The Core Conflict at the Heart of Competitiveness

Is there a ‘simple’, definable challenge at the heart of the problem of competitiveness, for organisations to overcome; something that is a profound, underpinning hurdle that is keeping them from improving their ability to compete?

Yes. There is a very profound conflict, a dilemma indeed; that is so perfectly simple, yet disturbingly insipid and indelible.

A blog post exchange I had today reflected on the increasingly impersonal nature of corporations, that is both very apparent and well documented. Back when those organisations would have been ‘merely’ ‘humble’ SMEs/SMBs, they would have actually cared about the customer. That’s arguably why they set up in the first place; their raison d’être.

As every small startup, or relatively small and new organisation starts to ‘grow’, then their purpose begins to evaporate and customer-centric care is lessened, to the point of being lost. The focus shifts.

I consider the main challenge for competitiveness to be this; there is a core conflict that comes into play when an organisation gets to some sort of critical size or stage of ‘development’. A change of emphasis, rather than some tipping point. It it when the company starts to become more disposed to providing *less* (i.e. save money / economies of scale etc) when the customer of course, always wants at least a decent level of service/value (and increasingly wants *more*).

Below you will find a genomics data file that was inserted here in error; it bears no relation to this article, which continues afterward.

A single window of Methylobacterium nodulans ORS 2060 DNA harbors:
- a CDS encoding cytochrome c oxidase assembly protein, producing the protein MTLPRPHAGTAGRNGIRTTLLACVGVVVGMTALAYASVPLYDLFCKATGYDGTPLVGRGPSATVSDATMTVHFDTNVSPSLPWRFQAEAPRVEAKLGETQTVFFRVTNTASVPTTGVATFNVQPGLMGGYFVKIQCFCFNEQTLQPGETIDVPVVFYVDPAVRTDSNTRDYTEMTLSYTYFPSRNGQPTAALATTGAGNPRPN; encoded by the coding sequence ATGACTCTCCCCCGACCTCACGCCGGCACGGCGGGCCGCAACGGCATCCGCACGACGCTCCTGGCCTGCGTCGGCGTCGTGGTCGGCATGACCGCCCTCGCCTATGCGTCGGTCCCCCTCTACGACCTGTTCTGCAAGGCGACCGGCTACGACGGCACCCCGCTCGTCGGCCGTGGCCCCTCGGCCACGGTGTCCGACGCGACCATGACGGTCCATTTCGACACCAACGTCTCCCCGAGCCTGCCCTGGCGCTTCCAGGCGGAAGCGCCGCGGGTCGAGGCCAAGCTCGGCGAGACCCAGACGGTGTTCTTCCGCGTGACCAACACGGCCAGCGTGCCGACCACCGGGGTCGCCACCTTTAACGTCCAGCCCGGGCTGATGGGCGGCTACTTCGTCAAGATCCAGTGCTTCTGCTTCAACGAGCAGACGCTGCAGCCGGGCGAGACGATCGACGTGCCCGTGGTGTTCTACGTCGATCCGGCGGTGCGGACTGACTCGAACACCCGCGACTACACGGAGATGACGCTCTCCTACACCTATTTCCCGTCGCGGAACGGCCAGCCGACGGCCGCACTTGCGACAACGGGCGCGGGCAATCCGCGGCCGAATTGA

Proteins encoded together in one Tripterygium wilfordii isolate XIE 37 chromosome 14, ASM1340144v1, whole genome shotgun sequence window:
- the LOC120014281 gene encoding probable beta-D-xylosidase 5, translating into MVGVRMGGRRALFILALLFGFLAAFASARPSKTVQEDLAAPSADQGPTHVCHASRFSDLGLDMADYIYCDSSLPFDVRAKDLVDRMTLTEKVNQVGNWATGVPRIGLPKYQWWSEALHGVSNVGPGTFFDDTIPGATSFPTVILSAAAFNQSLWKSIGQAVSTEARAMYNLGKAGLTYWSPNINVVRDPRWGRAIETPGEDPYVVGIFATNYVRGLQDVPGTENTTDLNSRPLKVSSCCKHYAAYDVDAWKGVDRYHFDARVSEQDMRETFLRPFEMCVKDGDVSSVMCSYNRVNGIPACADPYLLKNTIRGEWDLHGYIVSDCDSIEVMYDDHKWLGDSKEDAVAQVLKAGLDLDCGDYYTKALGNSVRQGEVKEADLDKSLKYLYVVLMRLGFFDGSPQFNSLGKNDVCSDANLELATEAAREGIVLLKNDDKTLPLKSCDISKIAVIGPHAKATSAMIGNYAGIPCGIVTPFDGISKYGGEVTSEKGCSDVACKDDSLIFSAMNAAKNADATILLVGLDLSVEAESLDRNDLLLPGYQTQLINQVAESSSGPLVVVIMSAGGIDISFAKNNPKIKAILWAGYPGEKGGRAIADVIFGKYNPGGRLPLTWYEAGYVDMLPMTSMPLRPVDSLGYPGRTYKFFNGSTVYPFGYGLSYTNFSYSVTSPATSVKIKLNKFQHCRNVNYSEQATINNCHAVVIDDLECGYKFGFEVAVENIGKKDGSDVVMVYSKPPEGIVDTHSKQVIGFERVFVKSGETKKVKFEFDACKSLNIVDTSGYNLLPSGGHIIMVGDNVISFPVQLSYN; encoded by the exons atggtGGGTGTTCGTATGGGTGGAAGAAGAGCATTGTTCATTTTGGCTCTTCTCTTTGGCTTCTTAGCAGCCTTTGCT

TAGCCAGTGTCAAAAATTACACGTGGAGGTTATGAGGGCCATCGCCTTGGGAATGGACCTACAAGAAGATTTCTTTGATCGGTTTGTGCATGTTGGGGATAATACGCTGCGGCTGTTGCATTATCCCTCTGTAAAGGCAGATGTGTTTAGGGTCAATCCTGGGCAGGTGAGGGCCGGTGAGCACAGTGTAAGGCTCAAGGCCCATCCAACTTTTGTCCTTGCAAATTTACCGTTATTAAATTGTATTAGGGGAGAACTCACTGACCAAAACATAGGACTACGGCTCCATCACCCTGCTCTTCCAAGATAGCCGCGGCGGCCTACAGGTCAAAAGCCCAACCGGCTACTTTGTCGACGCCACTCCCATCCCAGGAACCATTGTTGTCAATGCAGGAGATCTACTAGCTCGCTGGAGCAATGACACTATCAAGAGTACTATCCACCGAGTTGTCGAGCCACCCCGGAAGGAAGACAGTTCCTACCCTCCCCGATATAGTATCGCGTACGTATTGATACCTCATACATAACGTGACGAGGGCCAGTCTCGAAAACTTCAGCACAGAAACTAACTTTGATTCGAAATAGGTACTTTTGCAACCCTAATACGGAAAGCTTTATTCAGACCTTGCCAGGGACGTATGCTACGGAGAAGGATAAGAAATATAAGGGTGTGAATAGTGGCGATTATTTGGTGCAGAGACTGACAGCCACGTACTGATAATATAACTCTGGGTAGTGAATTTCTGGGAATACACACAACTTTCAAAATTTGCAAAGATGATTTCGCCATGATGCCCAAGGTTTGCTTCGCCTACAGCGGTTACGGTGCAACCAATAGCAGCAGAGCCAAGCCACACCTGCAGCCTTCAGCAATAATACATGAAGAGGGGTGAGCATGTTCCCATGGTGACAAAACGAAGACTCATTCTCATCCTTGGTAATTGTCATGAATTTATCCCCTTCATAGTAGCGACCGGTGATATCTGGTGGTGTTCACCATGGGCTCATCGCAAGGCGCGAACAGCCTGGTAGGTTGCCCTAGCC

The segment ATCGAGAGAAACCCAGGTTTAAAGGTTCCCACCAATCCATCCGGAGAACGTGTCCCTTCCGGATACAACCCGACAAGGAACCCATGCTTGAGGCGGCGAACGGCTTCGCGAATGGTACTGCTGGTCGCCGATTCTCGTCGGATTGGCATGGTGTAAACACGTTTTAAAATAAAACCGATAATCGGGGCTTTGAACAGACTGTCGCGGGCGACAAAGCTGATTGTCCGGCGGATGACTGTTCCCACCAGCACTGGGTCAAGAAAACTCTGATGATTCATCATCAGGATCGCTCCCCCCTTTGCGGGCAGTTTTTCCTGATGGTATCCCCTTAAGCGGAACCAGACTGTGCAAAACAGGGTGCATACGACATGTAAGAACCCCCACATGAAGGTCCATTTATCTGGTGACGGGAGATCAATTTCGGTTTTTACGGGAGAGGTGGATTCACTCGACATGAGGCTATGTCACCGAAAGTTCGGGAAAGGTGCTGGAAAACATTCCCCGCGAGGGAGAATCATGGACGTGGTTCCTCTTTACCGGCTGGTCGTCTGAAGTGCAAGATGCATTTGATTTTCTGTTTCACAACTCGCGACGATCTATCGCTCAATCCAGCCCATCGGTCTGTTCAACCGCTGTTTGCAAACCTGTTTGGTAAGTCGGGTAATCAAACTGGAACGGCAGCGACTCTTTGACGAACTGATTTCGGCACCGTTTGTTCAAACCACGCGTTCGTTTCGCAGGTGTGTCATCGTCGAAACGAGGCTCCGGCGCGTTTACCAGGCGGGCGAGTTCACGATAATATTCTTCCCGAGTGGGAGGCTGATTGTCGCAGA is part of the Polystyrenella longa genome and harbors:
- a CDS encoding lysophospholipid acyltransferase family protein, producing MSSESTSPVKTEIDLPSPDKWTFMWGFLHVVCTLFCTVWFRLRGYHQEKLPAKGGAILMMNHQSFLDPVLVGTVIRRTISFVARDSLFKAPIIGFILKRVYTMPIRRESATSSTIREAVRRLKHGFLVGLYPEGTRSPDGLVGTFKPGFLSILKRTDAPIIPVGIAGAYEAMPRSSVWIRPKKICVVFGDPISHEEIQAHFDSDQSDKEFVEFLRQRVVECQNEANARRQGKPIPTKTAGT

This presents a conflict; and results in a regression, rather than evolution, for an organisation. From small, lean, agile and caring… to uncaring, company-centric, cost-focused, selfish, one-sided…. and of course, impersonal.

Can we break this? Can we eradicate our predilection for margin, making things on the cheap? I think that the only way we can progress – and evolve in business – is to crack this conflict.

We cannot truly find, create, or deliver ‘true value’ unless we do just that.

 

(Footnote: today, too, I saw a post in LinkedIn that stated ‘unless your organisation is growing it is in poor health’; this broad assumption or presumption helps underpin and propagate the above conflict. To ‘grow’, something has to give; unfortunately, it is more often value and service that has to give, as a sacrifice to the great growth god.)